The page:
From the death of a black man in Minneapolis to a racist incident in Central Park, camera phones are increasingly being used as a weapon against racism even when justice doesn't always follow.
Two videos shot on smartphones spread from social media to mainstream media this week, highlighting how bystanders are now frequently capturing incidents that in the past may have gone unnoticed.
It was a member of the public who filmed George Floyd grasping for breath as a white Minneapolis policeman pressed his knee on Floyd's neck for at least five minutes on Monday.
Floyd went still and was later declared dead in hospital. Four police officers were fired from their jobs but remain free and the city has had three nights of angry protests.
"If we did not have a video, would the officers have been fired as quickly?" Ibram Kendi, director of the American University's anti-racism research center, asked in an interview with Democracy Now! "Would they have believed all of those witnesses who were looking at what was happening and who was the asking officers to stop?"
In the second incident, a white woman falsely reported Christian Cooper, an avid birdwatcher, to police after he requested that she leash her dog in a wooded area of New York's Central Park.
"I'm going to tell them there's an African American man threatening my life," she told Cooper as he filmed her dial 911 in a video that has been viewed over 43 million times on Twitter.
In February, Ahmaud Arbery -- also African American -- was shot and killed by two white residents while jogging in their neighborhood in Georgia.
A third man, who was later also charged over Arbery's death, filmed the murder, with the cellphone video sparking outrage when it was leaked onto social media earlier this month.
The filming of such violent incidents is not new.
Since the beating of Rodney King by Los Angeles police in 1991, which was filmed by an amateur cameraman, videos have frequently documented acts of racism across the United States.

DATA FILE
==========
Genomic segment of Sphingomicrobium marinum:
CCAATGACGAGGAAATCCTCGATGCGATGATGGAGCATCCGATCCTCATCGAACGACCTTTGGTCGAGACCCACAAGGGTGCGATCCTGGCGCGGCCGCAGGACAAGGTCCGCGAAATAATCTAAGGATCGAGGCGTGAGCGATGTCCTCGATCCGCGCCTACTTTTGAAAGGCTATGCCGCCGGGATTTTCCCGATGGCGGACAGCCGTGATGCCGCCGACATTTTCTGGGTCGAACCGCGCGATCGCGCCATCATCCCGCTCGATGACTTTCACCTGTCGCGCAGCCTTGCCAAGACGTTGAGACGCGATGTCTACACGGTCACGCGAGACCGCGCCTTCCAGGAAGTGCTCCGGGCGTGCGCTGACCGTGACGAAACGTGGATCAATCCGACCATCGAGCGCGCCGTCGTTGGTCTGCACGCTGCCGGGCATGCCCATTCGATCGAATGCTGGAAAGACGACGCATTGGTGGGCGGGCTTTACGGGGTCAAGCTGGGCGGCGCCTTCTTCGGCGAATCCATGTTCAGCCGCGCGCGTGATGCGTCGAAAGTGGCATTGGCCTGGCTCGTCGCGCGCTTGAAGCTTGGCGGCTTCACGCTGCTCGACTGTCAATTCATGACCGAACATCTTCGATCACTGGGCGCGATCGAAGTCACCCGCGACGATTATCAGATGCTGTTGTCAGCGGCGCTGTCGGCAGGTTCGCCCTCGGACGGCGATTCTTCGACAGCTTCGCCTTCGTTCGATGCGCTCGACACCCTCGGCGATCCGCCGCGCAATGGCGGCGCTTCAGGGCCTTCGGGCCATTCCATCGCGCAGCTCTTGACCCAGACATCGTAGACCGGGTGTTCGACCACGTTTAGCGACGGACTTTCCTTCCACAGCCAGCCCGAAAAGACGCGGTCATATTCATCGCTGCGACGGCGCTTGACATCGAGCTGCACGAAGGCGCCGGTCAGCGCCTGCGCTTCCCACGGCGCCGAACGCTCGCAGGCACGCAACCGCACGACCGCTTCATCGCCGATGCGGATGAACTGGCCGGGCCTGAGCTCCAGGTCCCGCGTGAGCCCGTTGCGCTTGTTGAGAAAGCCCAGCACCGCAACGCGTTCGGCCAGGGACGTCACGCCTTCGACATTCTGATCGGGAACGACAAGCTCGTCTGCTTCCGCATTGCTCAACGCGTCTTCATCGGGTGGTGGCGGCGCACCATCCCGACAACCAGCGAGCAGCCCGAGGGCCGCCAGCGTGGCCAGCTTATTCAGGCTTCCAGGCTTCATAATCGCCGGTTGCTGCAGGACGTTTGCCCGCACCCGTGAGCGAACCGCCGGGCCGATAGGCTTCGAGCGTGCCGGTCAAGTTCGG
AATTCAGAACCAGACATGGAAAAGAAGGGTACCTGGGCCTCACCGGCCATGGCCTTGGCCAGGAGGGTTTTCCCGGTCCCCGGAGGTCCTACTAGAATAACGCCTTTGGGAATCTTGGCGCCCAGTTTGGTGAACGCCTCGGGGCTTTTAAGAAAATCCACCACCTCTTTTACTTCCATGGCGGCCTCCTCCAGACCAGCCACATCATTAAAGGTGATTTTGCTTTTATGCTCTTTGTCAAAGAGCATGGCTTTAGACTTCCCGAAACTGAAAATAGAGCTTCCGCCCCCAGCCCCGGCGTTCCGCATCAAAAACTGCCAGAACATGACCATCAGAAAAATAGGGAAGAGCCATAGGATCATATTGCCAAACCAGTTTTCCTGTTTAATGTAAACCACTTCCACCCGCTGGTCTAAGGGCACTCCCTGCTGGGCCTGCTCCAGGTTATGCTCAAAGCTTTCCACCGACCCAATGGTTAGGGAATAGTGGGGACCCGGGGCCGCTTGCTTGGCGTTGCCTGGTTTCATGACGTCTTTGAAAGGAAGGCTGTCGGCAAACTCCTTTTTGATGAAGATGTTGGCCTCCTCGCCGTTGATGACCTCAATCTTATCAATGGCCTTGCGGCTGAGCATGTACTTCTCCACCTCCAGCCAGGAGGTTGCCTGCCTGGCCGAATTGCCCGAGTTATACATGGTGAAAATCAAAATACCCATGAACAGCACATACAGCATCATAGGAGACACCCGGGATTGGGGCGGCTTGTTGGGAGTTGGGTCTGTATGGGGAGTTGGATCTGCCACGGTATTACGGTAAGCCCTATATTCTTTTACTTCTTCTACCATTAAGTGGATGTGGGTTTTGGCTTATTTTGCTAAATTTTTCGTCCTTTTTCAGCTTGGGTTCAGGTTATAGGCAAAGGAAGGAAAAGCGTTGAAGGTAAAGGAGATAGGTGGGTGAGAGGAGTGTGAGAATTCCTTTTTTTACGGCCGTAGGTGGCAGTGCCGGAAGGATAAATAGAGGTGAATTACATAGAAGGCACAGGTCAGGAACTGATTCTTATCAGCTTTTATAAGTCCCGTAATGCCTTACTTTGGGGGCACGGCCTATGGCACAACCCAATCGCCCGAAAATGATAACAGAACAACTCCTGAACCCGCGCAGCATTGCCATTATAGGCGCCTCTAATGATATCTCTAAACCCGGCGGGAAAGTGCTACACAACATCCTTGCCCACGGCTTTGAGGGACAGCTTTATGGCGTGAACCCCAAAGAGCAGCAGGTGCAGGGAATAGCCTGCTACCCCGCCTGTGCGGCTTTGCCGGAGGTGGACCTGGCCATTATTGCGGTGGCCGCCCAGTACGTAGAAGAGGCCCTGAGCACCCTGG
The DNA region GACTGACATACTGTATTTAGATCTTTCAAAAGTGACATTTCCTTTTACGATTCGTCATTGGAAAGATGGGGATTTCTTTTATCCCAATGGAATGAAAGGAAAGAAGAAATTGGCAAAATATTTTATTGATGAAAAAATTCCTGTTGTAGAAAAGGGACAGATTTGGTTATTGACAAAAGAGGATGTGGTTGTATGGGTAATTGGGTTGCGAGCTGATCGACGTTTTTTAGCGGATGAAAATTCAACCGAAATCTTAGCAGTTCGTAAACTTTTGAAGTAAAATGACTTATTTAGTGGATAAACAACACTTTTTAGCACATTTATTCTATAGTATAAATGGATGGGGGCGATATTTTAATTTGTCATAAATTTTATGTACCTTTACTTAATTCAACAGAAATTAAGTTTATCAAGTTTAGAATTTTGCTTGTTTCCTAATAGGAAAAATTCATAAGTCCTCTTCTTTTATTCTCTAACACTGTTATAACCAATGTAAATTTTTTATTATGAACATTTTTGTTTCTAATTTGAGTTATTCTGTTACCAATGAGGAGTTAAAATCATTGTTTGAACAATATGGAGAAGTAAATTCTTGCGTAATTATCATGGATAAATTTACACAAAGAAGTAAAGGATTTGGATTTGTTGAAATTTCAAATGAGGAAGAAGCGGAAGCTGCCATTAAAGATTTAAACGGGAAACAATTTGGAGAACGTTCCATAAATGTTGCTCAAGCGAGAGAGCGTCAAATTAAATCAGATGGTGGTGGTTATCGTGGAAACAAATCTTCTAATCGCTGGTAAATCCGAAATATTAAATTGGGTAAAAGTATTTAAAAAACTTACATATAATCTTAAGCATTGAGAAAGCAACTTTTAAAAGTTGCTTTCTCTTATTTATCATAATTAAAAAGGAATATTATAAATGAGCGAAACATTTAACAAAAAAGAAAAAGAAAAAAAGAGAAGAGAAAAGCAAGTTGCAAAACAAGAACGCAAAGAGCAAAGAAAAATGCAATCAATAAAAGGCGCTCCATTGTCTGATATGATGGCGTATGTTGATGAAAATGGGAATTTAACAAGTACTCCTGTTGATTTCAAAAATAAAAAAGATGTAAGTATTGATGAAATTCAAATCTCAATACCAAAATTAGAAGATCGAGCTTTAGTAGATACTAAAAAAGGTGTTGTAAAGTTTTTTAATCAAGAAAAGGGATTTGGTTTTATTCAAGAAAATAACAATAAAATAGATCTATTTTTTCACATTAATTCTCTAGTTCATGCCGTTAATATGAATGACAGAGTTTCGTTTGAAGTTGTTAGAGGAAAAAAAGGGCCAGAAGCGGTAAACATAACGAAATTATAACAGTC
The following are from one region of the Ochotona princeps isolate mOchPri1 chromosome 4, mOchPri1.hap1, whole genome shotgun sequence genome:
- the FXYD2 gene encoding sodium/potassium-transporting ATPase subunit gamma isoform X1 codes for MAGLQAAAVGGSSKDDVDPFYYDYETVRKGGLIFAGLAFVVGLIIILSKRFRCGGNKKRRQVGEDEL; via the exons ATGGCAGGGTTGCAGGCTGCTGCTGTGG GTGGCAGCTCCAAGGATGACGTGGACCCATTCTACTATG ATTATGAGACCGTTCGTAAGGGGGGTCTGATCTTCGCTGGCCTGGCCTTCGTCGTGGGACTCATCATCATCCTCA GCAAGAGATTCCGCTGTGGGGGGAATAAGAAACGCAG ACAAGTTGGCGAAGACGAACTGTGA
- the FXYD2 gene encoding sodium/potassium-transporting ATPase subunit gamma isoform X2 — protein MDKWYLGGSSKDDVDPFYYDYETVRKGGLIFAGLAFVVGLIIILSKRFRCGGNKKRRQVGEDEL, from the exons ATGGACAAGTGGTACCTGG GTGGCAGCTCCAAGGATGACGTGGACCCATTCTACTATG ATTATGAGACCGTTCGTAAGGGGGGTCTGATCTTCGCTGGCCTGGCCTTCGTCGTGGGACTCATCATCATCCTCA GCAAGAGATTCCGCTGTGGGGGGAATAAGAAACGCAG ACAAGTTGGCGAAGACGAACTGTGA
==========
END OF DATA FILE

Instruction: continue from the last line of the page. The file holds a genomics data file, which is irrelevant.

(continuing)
But in recent years the capturing of such incidents, with them subsequently going viral online and then being broadcast across major news networks, has becoming more systematic.
"Here's the sad reality," tweeted Sen. Kamala Harris, a black former candidate to be the Democratic Party's presidential candidate.
"What happened to George Floyd, Ahmaud Arbery & Christian Cooper has gone on for generations to Black Americans. Cell phones just made it more visible."
Katheryn Russell-Brown, director of the Center for the Study of Race and Race Relations at the University of Florida, said the videos remind us that "wherever people of color are there's a vulnerability.
"I would be hard pressed to think of cases involving Whites that show the same kind of instances of harm and assault particularly if we're talking about law enforcement," she told AFP.
The increased use of police officers wearing body cameras while on duty over the past decade had raised hopes that the use of force against African Americans would fall.
But after initial studies showed encouraging results, more in-depth reports found that "the cameras aren't producing the reductions in use of force that were expected," according to Urban Institute researcher Daniel Lawrence.
Many forces allow officers to turn the cameras off whenever they want, while some have been accused of editing the images before making them public.
In the death of Eric Garner -- by asphyxiation at the hands of a New York police officer in 2014 which sparked the nationwide "Black Lives Matter" movement -- it was witnesses who filmed the incident, not police, like with Floyd's death.
"These videos that are published in public forms really do point to a kind of dysfunctionality in our criminal legal system," said Russell-Brown.
"It's sort of suggesting that we need private citizens to make it necessary to watch public officers or people in public spaces to achieve justice or to at least raise the alarm bells about justice," she added.
Russell-Brown also notes that the presence of a camera often doesn't prevent the act from being committed in the first place.
Filming can also have major repercussions, with specialists warning of the risks of rushing to judgment on social networks.
Within a day of the Central Park incident, Amy Cooper lost her job as vice president of a wealth management company, her anonymity and her dog amid a media storm.
"I'm not excusing the racism. But I don't know if her life needed to be torn apart," said Christian Cooper, who is no relation to Amy.
As powerful as videos may be, they mean little, if the law doesn't run its course, say experts.
"They got fired," said Russell-Brown referring to the officers involved in Floyd's death.
"Is that enough? No. We have a dead person. So now we want the legal system to do what it's supposed to do."